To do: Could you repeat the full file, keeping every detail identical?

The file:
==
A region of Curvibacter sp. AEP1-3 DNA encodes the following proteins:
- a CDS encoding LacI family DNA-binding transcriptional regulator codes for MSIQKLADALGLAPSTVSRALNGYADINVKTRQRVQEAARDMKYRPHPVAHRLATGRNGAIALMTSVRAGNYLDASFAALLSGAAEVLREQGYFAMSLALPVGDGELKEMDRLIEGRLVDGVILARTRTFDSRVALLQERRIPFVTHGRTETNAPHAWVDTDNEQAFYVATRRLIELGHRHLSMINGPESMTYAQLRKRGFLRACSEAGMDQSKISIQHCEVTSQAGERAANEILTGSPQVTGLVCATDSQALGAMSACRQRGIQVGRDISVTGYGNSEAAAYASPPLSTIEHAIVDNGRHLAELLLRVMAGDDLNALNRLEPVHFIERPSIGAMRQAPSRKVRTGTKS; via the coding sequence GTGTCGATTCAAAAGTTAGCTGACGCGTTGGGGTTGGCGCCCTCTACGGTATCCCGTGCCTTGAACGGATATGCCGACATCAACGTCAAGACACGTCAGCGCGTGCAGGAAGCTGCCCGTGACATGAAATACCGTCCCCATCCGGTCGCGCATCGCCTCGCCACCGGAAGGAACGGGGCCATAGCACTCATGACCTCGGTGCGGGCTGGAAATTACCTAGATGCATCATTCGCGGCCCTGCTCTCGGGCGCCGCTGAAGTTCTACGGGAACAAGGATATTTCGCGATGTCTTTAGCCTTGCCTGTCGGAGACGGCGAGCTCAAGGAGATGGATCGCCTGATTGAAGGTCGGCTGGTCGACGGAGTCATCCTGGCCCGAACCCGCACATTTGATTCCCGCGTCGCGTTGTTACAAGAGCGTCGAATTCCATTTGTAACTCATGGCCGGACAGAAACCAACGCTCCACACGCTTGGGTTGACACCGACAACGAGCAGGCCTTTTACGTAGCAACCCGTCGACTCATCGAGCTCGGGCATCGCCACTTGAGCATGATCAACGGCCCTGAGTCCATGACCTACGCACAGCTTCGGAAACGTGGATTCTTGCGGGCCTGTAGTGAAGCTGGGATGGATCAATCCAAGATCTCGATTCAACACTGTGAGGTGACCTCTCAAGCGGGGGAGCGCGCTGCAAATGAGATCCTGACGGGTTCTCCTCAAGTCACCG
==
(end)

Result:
A region of Curvibacter sp. AEP1-3 DNA encodes the following proteins:
- a CDS encoding LacI family DNA-binding transcriptional regulator codes for MSIQKLADALGLAPSTVSRALNGYADINVKTRQRVQEAARDMKYRPHPVAHRLATGRNGAIALMTSVRAGNYLDASFAALLSGAAEVLREQGYFAMSLALPVGDGELKEMDRLIEGRLVDGVILARTRTFDSRVALLQERRIPFVTHGRTETNAPHAWVDTDNEQAFYVATRRLIELGHRHLSMINGPESMTYAQLRKRGFLRACSEAGMDQSKISIQHCEVTSQAGERAANEILTGSPQVTGLVCATDSQALGAMSACRQRGIQVGRDISVTGYGNSEAAAYASPPLSTIEHAIVDNGRHLAELLLRVMAGDDLNALNRLEPVHFIERPSIGAMRQAPSRKVRTGTKS; via the coding sequence GTGTCGATTCAAAAGTTAGCTGACGCGTTGGGGTTGGCGCCCTCTACGGTATCCCGTGCCTTGAACGGATATGCCGACATCAACGTCAAGACACGTCAGCGCGTGCAGGAAGCTGCCCGTGACATGAAATACCGTCCCCATCCGGTCGCGCATCGCCTCGCCACCGGAAGGAACGGGGCCATAGCACTCATGACCTCGGTGCGGGCTGGAAATTACCTAGATGCATCATTCGCGGCCCTGCTCTCGGGCGCCGCTGAAGTTCTACGGGAACAAGGATATTTCGCGATGTCTTTAGCCTTGCCTGTCGGAGACGGCGAGCTCAAGGAGATGGATCGCCTGATTGAAGGTCGGCTGGTCGACGGAGTCATCCTGGCCCGAACCCGCACATTTGATTCCCGCGTCGCGTTGTTACAAGAGCGTCGAATTCCATTTGTAACTCATGGCCGGACAGAAACCAACGCTCCACACGCTTGGGTTGACACCGACAACGAGCAGGCCTTTTACGTAGCAACCCGTCGACTCATCGAGCTCGGGCATCGCCACTTGAGCATGATCAACGGCCCTGAGTCCATGACCTACGCACAGCTTCGGAAACGTGGATTCTTGCGGGCCTGTAGTGAAGCTGGGATGGATCAATCCAAGATCTCGATTCAACACTGTGAGGTGACCTCTCAAGCGGGGGAGCGCGCTGCAAATGAGATCCTGACGGGTTCTCCTCAAGTCACCG